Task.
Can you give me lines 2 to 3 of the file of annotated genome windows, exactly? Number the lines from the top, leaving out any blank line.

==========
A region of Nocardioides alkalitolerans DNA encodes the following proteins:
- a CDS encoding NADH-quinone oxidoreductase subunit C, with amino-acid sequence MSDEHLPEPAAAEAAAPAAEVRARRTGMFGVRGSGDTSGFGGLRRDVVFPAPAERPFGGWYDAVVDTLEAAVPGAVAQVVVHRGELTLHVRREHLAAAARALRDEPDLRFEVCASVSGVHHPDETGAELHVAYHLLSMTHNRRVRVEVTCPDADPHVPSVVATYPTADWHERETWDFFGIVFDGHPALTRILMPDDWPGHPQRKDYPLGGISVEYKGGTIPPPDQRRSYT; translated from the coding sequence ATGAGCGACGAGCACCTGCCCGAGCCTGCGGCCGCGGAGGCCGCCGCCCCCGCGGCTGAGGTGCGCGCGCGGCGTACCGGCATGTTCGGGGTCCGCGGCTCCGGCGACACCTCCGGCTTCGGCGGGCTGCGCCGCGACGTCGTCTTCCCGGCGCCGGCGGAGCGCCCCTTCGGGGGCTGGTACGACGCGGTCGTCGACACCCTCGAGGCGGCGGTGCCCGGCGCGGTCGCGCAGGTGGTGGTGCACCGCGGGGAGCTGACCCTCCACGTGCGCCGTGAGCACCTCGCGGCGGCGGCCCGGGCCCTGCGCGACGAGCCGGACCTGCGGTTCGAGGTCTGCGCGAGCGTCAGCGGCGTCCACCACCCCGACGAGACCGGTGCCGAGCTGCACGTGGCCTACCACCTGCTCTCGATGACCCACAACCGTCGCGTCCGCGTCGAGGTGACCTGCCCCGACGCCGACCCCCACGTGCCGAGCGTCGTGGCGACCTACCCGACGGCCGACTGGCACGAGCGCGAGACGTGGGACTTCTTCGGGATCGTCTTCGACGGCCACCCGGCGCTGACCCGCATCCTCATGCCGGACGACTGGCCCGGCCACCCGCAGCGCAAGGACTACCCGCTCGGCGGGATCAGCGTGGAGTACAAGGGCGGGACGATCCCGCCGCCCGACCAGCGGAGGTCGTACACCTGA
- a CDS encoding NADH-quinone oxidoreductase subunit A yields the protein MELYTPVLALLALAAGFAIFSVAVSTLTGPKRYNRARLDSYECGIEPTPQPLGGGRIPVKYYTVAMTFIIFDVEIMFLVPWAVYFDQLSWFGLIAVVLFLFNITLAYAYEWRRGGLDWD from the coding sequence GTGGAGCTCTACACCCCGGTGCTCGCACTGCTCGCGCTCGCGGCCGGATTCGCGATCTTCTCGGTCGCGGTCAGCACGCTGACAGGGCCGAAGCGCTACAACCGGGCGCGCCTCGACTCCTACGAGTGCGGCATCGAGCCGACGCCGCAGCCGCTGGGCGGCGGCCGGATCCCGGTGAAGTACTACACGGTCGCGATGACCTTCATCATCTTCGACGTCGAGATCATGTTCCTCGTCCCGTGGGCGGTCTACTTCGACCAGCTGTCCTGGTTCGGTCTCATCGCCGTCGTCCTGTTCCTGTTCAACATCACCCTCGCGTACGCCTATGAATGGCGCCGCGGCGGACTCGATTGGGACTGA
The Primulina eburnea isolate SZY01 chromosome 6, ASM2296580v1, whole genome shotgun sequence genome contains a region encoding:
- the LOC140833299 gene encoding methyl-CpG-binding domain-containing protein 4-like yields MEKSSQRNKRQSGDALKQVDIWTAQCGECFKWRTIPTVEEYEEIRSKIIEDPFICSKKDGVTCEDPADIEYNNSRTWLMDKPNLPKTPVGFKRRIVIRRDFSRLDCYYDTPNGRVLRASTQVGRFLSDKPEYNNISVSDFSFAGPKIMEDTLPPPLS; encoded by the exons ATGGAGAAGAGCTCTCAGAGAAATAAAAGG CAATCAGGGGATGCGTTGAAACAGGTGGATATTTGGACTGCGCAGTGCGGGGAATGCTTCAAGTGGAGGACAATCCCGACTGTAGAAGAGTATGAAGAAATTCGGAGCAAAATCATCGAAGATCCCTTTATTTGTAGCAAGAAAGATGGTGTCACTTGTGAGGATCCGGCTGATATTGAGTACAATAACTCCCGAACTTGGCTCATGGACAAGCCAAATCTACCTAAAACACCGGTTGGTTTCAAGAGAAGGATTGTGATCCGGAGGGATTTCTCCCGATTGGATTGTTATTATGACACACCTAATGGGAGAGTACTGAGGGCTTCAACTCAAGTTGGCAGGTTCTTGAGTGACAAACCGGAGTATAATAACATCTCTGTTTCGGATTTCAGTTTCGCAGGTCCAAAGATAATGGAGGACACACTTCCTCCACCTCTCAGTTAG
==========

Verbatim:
- a CDS encoding NADH-quinone oxidoreductase subunit C, with amino-acid sequence MSDEHLPEPAAAEAAAPAAEVRARRTGMFGVRGSGDTSGFGGLRRDVVFPAPAERPFGGWYDAVVDTLEAAVPGAVAQVVVHRGELTLHVRREHLAAAARALRDEPDLRFEVCASVSGVHHPDETGAELHVAYHLLSMTHNRRVRVEVTCPDADPHVPSVVATYPTADWHERETWDFFGIVFDGHPALTRILMPDDWPGHPQRKDYPLGGISVEYKGGTIPPPDQRRSYT; translated from the coding sequence ATGAGCGACGAGCACCTGCCCGAGCCTGCGGCCGCGGAGGCCGCCGCCCCCGCGGCTGAGGTGCGCGCGCGGCGTACCGGCATGTTCGGGGTCCGCGGCTCCGGCGACACCTCCGGCTTCGGCGGGCTGCGCCGCGACGTCGTCTTCCCGGCGCCGGCGGAGCGCCCCTTCGGGGGCTGGTACGACGCGGTCGTCGACACCCTCGAGGCGGCGGTGCCCGGCGCGGTCGCGCAGGTGGTGGTGCACCGCGGGGAGCTGACCCTCCACGTGCGCCGTGAGCACCTCGCGGCGGCGGCCCGGGCCCTGCGCGACGAGCCGGACCTGCGGTTCGAGGTCTGCGCGAGCGTCAGCGGCGTCCACCACCCCGACGAGACCGGTGCCGAGCTGCACGTGGCCTACCACCTGCTCTCGATGACCCACAACCGTCGCGTCCGCGTCGAGGTGACCTGCCCCGACGCCGACCCCCACGTGCCGAGCGTCGTGGCGACCTACCCGACGGCCGACTGGCACGAGCGCGAGACGTGGGACTTCTTCGGGATCGTCTTCGACGGCCACCCGGCGCTGACCCGCATCCTCATGCCGGACGACTGGCCCGGCCACCCGCAGCGCAAGGACTACCCGCTCGGCGGGATCAGCGTGGAGTACAAGGGCGGGACGATCCCGCCGCCCGACCAGCGGAGGTCGTACACCTGA
- a CDS encoding NADH-quinone oxidoreductase subunit A yields the protein MELYTPVLALLALAAGFAIFSVAVSTLTGPKRYNRARLDSYECGIEPTPQPLGGGRIPVKYYTVAMTFIIFDVEIMFLVPWAVYFDQLSWFGLIAVVLFLFNITLAYAYEWRRGGLDWD from the coding sequence GTGGAGCTCTACACCCCGGTGCTCGCACTGCTCGCGCTCGCGGCCGGATTCGCGATCTTCTCGGTCGCGGTCAGCACGCTGACAGGGCCGAAGCGCTACAACCGGGCGCGCCTCGACTCCTACGAGTGCGGCATCGAGCCGACGCCGCAGCCGCTGGGCGGCGGCCGGATCCCGGTGAAGTACTACACGGTCGCGATGACCTTCATCATCTTCGACGTCGAGATCATGTTCCTCGTCCCGTGGGCGGTCTACTTCGACCAGCTGTCCTGGTTCGGTCTCATCGCCGTCGTCCTGTTCCTGTTCAACATCACCCTCGCGTACGCCTATGAATGGCGCCGCGGCGGACTCGATTGGGACTGA